Simulating molecular motions provides researchers with information critical to designing vaccines and helps them decipher the bases of certain diseases, such as Alzheimer's and Parkinson's, that result from molecular motion gone awry.
In the past, researchers needed either supercomputers or large computer clusters to run simulations. Or they had to be content to run only a tiny fraction of the process on their desktop computers. But a new open-source software package developed at Stanford University is making it possible to do complex simulations of molecular motion on desktop computers at much faster speeds than has been previously possible.
"Simulations that used to take three years can now be completed in a few days," said Vijay Pande, an associate professor of chemistry at Stanford University and principal investigator of the Open Molecular Mechanics (OpenMM) project. "With this first release of OpenMM, we focused on small molecular systems simulated and saw speedups of 100 times faster than before."
OpenMM is a collaborative project between Pande's lab and Simbios, the National Center for Physics-based Simulation of Biological Structures at Stanford, which is supported by the National Institutes of Health. The project is described in a paper that was scheduled to be posted online Feb. 3 in the "Early View" section of the Journal of Computational Chemistry.
Then later, I read this:
Obama is the Democrats' Great Communicator, our Ronald Reagan. It's fitting that his highest priority will be reversing the tax and spending priorities Reagan enshrined as a new American compact almost 30 years ago, and reviving the notion of government as an engine of capitalist growth -- not merely the safety net provider, but the catalyst for organizing our public resources around what makes the economy strong. We've been arguing at the margins during these last two years of pain: Government should regulate more, or less. Tax rates should be higher, or lower. But there's a dangerous civic illiteracy in our country about what the larger role of government in a modern economy is, or should be, and I don't think Obama will ultimately prevail if he doesn't start to take it on.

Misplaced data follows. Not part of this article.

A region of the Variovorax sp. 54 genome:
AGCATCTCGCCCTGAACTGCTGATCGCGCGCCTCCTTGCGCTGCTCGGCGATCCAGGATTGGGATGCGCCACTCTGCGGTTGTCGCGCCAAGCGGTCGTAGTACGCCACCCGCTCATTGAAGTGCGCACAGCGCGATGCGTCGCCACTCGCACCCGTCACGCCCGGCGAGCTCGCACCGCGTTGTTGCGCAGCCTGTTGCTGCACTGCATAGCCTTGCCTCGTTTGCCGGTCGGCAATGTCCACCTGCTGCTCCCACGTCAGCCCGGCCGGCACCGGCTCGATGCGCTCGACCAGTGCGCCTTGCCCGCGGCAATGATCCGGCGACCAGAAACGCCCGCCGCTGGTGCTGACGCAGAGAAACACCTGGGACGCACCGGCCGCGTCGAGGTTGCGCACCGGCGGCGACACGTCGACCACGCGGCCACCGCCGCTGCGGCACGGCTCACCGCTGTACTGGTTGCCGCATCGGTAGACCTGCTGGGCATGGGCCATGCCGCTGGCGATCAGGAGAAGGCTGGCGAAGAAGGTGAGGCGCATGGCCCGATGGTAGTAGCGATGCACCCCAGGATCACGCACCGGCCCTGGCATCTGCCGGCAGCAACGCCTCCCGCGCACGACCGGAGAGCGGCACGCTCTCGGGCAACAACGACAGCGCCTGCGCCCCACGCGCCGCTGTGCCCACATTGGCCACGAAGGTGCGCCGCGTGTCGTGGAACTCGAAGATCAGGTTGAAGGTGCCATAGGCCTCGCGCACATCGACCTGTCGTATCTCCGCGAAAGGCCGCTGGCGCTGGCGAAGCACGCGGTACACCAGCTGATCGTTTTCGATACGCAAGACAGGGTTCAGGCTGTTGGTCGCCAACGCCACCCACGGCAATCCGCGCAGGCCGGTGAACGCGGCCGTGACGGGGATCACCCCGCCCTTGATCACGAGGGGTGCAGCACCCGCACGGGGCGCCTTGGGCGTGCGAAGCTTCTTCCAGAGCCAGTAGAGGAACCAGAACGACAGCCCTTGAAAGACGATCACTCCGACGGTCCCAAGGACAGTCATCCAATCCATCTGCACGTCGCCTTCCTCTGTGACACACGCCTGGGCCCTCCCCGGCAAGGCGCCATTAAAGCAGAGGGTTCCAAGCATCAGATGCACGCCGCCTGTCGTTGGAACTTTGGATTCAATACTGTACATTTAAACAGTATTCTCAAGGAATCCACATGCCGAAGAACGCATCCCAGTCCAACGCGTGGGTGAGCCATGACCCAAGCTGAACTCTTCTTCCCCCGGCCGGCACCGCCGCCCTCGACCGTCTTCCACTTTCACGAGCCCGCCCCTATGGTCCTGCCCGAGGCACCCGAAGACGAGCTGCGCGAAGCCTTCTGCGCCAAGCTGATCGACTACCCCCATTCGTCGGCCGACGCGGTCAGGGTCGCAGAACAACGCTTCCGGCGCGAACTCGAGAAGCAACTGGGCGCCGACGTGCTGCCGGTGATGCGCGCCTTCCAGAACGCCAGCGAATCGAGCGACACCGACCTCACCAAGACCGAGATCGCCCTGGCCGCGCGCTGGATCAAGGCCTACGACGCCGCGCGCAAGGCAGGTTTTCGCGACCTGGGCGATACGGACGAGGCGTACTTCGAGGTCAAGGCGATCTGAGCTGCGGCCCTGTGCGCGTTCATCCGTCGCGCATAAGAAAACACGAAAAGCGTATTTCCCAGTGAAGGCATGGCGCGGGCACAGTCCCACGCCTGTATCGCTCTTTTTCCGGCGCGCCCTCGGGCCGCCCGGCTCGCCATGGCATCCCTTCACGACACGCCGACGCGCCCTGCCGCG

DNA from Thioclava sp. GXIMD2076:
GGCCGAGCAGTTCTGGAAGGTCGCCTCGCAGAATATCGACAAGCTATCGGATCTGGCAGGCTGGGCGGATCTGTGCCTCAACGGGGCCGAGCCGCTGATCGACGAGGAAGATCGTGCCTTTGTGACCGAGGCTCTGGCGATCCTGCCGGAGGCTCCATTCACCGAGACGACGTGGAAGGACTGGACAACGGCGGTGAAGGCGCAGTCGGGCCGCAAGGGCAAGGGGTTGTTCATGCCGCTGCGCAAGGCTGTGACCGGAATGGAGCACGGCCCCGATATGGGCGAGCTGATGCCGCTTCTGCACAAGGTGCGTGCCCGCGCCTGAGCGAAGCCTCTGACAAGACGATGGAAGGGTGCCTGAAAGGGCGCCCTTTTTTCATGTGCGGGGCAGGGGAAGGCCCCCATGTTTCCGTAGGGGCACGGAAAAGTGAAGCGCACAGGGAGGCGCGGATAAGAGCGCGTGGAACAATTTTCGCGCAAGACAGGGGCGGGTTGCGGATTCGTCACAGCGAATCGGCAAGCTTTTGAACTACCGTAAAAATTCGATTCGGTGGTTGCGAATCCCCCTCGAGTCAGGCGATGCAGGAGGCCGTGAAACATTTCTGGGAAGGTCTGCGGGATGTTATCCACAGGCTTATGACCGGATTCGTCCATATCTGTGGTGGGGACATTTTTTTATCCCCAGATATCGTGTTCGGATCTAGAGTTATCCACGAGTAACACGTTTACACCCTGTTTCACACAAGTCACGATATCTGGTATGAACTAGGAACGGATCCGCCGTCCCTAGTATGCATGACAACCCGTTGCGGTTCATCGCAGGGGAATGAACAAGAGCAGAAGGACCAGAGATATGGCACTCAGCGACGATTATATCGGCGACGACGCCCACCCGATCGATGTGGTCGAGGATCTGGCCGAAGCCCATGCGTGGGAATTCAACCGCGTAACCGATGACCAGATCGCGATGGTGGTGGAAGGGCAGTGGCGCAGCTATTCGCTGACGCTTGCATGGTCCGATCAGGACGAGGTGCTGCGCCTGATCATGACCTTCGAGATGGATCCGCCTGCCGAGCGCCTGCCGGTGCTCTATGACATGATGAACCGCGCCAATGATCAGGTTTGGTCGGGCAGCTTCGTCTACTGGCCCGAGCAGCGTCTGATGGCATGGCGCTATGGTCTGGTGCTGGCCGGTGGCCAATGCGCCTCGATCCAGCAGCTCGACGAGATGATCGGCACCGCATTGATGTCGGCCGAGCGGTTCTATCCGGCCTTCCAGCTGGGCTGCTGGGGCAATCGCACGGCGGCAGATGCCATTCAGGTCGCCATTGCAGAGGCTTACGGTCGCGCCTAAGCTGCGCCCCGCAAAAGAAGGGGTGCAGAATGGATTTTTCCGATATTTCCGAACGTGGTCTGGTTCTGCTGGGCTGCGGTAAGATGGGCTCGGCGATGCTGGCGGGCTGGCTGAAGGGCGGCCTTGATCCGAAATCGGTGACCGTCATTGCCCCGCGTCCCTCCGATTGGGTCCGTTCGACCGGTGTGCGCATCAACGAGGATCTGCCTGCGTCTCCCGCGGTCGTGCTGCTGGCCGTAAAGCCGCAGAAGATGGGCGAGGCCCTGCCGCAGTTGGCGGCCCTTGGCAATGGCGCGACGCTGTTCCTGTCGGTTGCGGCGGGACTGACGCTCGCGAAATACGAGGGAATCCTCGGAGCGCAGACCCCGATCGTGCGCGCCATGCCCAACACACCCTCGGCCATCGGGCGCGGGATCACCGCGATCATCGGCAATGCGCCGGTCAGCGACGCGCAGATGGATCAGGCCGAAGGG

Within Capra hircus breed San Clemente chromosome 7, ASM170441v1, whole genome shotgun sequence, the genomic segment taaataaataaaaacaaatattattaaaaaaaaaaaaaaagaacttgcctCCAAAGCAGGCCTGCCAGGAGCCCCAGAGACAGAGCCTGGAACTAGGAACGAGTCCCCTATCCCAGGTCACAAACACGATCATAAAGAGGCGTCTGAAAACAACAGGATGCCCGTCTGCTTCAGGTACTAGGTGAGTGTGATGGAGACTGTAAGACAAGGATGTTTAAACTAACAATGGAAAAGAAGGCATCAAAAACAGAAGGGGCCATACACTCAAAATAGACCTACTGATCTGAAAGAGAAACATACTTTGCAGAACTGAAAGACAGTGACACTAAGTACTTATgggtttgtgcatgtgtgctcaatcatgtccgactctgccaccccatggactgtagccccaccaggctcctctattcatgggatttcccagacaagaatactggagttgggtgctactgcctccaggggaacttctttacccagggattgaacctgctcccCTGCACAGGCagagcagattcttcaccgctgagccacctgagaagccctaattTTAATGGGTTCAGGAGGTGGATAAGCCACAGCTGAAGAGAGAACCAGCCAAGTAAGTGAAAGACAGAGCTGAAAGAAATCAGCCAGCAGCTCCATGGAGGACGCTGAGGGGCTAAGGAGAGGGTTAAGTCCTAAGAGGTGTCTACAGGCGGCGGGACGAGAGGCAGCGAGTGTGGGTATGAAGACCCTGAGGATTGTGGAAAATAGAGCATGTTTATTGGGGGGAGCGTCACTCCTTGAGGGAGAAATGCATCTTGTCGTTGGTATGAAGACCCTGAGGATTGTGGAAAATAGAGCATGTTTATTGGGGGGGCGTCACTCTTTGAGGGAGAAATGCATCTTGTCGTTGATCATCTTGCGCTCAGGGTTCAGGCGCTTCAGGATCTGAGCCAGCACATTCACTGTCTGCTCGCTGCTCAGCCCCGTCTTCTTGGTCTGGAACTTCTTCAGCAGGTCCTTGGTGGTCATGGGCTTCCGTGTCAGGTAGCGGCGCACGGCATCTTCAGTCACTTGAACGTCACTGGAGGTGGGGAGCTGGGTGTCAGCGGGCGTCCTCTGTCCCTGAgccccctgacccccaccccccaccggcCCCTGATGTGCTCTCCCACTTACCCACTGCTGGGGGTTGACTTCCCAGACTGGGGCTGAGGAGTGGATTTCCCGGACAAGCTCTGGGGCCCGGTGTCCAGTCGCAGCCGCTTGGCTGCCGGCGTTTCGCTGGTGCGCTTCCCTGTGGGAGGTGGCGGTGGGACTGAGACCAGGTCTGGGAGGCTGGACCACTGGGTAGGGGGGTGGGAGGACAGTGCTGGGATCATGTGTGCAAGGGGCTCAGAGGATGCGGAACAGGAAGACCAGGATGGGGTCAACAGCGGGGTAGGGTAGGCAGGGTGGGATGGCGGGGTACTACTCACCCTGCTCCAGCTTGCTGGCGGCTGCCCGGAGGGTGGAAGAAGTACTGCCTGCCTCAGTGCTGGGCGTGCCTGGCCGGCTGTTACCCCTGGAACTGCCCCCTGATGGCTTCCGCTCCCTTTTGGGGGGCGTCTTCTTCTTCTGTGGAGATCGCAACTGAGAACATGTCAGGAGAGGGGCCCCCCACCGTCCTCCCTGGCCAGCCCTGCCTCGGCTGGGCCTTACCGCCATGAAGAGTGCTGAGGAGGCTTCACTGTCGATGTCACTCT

Intrigued, I delved further. What is it that Obama is supposed to be communicating to us illiterate dumb asses? How is the government the "engine of growth"?
He quotes Robert Reich: The bursting of the housing bubble caused the current crisis, but the underlying problem began much earlier -- in the late 1970s, when median U.S. incomes began to stall.
What happened to the money? According to researchers Thomas Piketty and Emmanuel Saez, since the late 1970s, a greater and greater share of national income has gone to people at the top of the earnings ladder. As late as 1976, the richest 1 percent of the country took home about 9 percent of the total national income. By 2006, they were pocketing more than 20 percent. But the rich don't spend as much of their income as the middle class and the poor do -- after all, being rich means that you already have most of what you need. That's why the concentration of income at the top can lead to a big shortfall in overall demand and send the economy into a tailspin. (It's not coincidental that 1928 was the last time that the top 1 percent took home more than 20 percent of the nation's income.)
Obama's supposed to be telling us "the rich people took it all". That's why we're broke? You've gotta be kidding me, you think we are all this dumb. Wow.
Then the two things link together in the pack rat nest of my mind, and I realize this is why I don't like the DemocRats in general and Mr. Obama in particular. They could be working hard finding Truth and using it to improve life like the OpenMM guys. But they aren't. What they are busy doing is promoting jealousy and hatred between people and lying about things. I hate that.
BTW is you want your hair to stand on end, google up Thomas Piketty and Emmanuel Saez. Read some of that, you'll see what kind of communistic nightmare the Obammer in Chief has in store for the poor bastards of America. It's going to be a rough four years, my friends.